Michael Clarke does not recall being booed by sections of his own crowd at the SCG when marching into the teeth of Ashes humiliation two years ago, but his memory was clear enough to reserve some sympathy for his England counterpart, Alastair Cook, on the eve of what might be a similarly humbling experience on Friday.
Clarke, like Cook on this tour, had struggled for runs and Australia were already 2-1 down in the series when he walked out to bat on his home ground. He had captained the team in Melbourne, in the absence of the injured Ricky Ponting, and had even had a "late-night nightclub incident" to cope with as an Australian side better than this one on paper succumbed to artful English seam.
"I got booed at the Gabba [in a one-day game] but I never remember being booed in my home ground, but I remember that fondly," Clarke joked.
"It sums up the game we play. There's tough times and you need to find a way to get through that and then there's the other side when you perform well and the team does well and the same people that boo you stand and applaud.
"I've been very lucky through my career. I've copped a fair bit of stick but even through that time I had a lot of support from family and close friends. That's what makes this series so special to the team and to me personally: it’s as much a thank you to the people who have supported us through the tough times as it's for us players."
As for England's captain, Clarke said: “Alastair Cook is a wonderful player and his statistics certainly show that over a long period of time. I think they've got a lot of class players in their team. I think they'll turn it around.
"It's not a nice feeling any time you're criticised for not performing well personally, but also when the team's not going well – a lot of that accountability rests on the captain. It wasn't too long ago, that within six months we've gone from the worst Australian team to ever tour India to [achieving] one of the best Ashes wins of cricket's history.
"It's the up and down rollercoaster ride you go through as a player and it's no different as a captain. I think your beliefs and the person you are don't change. As long as you stay true and stay strong to those beliefs then I think you find a way to come out of it.
"I'm certainly in no position to sit here and give advice to England. I think they've been a very successful team over a long period of time. They were No1 in the world not too long ago and I'm sure they'll find a way to turn it around and get back to having some success. I just hope it's not in this Test match and hopefully not when we play against them."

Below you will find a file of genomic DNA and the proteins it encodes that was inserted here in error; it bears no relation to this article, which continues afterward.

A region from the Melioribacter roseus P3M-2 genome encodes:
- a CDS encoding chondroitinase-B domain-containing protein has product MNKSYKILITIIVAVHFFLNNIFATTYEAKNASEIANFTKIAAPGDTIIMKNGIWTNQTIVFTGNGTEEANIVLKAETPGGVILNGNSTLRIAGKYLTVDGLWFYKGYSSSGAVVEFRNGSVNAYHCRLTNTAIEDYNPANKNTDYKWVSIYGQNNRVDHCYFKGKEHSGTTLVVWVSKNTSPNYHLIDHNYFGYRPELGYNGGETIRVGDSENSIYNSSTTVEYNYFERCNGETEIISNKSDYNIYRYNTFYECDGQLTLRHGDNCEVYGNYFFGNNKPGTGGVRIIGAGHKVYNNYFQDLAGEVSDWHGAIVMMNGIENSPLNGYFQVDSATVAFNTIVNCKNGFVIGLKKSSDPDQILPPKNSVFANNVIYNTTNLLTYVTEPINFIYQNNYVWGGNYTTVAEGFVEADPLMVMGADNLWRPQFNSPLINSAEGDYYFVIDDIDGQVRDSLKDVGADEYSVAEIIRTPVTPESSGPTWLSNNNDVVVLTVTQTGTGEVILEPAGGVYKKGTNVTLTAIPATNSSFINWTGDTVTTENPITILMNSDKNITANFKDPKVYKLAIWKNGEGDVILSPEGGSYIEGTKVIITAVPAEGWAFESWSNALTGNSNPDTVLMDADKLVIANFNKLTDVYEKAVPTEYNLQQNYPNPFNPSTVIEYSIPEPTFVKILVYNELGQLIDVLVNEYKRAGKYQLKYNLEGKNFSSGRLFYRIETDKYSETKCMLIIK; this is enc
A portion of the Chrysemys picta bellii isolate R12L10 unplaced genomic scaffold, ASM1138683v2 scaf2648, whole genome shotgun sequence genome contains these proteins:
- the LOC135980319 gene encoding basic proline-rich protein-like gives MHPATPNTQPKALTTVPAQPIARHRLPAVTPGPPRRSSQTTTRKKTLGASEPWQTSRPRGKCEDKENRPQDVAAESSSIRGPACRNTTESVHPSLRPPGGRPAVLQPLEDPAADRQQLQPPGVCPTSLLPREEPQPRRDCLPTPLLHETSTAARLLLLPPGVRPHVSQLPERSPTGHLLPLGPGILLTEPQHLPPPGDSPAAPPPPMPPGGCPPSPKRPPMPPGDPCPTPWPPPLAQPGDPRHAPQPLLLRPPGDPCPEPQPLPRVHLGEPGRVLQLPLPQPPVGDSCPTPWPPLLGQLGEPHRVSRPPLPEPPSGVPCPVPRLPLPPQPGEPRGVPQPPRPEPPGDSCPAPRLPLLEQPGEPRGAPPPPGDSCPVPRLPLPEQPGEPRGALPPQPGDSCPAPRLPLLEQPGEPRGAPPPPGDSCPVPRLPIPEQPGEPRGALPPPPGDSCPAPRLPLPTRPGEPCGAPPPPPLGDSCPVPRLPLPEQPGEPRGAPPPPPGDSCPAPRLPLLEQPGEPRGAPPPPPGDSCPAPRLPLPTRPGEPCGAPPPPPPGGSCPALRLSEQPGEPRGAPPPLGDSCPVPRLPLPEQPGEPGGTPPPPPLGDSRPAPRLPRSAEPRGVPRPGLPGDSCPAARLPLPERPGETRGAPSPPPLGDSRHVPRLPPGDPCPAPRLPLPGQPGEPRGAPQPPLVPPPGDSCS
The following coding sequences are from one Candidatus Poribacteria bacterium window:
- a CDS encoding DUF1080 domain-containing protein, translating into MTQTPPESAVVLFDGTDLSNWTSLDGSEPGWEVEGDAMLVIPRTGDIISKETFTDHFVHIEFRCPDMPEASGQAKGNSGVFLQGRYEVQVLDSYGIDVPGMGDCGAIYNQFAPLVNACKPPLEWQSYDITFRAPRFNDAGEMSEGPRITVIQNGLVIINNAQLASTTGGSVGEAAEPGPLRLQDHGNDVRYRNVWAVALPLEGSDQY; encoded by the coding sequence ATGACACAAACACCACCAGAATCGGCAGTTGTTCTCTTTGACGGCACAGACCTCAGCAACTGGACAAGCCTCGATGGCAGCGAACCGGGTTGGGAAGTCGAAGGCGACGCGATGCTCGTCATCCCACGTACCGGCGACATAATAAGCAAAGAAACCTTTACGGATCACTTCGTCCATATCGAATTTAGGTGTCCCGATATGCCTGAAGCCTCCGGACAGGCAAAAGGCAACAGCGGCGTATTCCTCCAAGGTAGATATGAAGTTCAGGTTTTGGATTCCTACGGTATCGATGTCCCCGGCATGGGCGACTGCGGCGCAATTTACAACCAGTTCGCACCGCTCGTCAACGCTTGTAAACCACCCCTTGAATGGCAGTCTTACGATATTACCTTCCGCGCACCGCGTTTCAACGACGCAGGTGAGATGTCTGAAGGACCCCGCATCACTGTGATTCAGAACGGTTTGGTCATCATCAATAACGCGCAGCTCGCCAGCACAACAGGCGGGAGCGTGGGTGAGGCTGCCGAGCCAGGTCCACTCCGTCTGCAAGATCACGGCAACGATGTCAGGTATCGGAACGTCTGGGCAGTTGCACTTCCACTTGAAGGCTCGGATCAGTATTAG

Clarke did not know if there would be any changes to the Australian side, although he was "very confident" Shane Watson and Ryan Harris, who carried minor injuries through the fourth Test, would be fit.
He described the notion of going through a five-Test Ashes series with the same side as "extremely romantic" adding "but I think you've got to pick the best 11 players to help you have success in the conditions you're playing. If conditions turn out to be similar to what they have been in the past four Test matches then I think selectors will go that way."
The reason for slight caution about selection is the green tinge the curator Tom Parker has left on the pitch. The SCG is traditionally a place where spinners do well, and the pitch will be rolled out to a more batsman-friendly straw-colour by the start of play, but the coating of grass encourages the belief there will be something there for the seam bowlers.
Parker, who has been tending Test pitches for nearly 18 years, said, "I anticipate it's going to be very similar to what we've seen here last year. I would be looking for good, consistent carry to the keeper, and we should see a bit of bounce as well, given the amount of mature grass that's on this pitch. It will be different to the tour match pitch here earlier in the season [between England and an Invitational XI, when it took decent turn], as we were changing over from AFL and we didn't have as much time."
Parker even hinted Clarke might be tempted to bowl first again if he wins the toss, as he did in Melbourne.
"If it's overcast – and the forecast is for some possible light showers or drizzly rain – you may well bowl. You've seen here in the past when it's overcast and cloudy the ball does move around a bit."
So the pitch conundrum remains one of many at the end of an Ashes tour, although the more difficult choices over bowling options would seem to still reside with England. Clarke has the luxury of having an attack that seems incapable of performing with anything less than nagging efficiency.
"I want to see it again in the morning," Clarke said. "I think [with] a day of sun today and a lot of rolling it might whiten up a bit. But that's as much grass as I've seen on an SCG pitch. It feels pretty hard at the moment. I think it will certainly suit the fast bowlers. But in saying that I think the forecast is pretty warm for the week as well. I still believe spin will play a part throughout the Test match."
This article originally appeared on guardian.co.uk